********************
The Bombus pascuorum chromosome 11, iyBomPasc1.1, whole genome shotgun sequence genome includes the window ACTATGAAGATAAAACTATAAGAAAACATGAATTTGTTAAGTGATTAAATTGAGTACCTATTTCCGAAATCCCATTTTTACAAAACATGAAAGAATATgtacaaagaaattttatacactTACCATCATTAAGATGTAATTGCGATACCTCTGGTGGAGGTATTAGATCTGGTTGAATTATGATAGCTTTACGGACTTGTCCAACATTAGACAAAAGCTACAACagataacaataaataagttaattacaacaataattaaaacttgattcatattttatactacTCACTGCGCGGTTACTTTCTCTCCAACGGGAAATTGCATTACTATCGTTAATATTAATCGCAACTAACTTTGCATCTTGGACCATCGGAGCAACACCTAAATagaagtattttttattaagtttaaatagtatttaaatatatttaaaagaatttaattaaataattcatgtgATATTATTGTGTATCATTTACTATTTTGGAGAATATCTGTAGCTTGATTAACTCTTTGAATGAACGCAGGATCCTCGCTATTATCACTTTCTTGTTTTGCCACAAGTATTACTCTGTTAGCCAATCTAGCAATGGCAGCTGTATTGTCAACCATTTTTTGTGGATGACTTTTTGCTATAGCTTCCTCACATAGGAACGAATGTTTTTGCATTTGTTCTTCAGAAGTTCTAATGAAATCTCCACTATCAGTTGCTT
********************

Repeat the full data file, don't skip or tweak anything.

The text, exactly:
The Bombus pascuorum chromosome 11, iyBomPasc1.1, whole genome shotgun sequence genome includes the window ACTATGAAGATAAAACTATAAGAAAACATGAATTTGTTAAGTGATTAAATTGAGTACCTATTTCCGAAATCCCATTTTTACAAAACATGAAAGAATATgtacaaagaaattttatacactTACCATCATTAAGATGTAATTGCGATACCTCTGGTGGAGGTATTAGATCTGGTTGAATTATGATAGCTTTACGGACTTGTCCAACATTAGACAAAAGCTACAACagataacaataaataagttaattacaacaataattaaaacttgattcatattttatactacTCACTGCGCGGTTACTTTCTCTCCAACGGGAAATTGCATTACTATCGTTAATATTAATCGCAACTAACTTTGCATCTTGGACCATCGGAGCAACACCTAAATagaagtattttttattaagtttaaatagtatttaaatatatttaaaagaatttaattaaataattcatgtgATATTATTGTGTATCATTTACTATTTTGGAGAATATCTGTAGCTTGATTAACTCTTTGAATGAACGCAGGATCCTCGCTATTATCACTTTCTTGTTTTGCCACAAGTATTACTCTGTTAGCCAATCTAGCAATGGCAGCTGTATTGTCAACCATTTTTTGTGGATGACTTTTTGCTATAGCTTCCTCACATAGGAACGAATGTTTTTGCATTTGTTCTTCAGAAGTTCTAATGAAATCTCCACTATCAGTTGCTT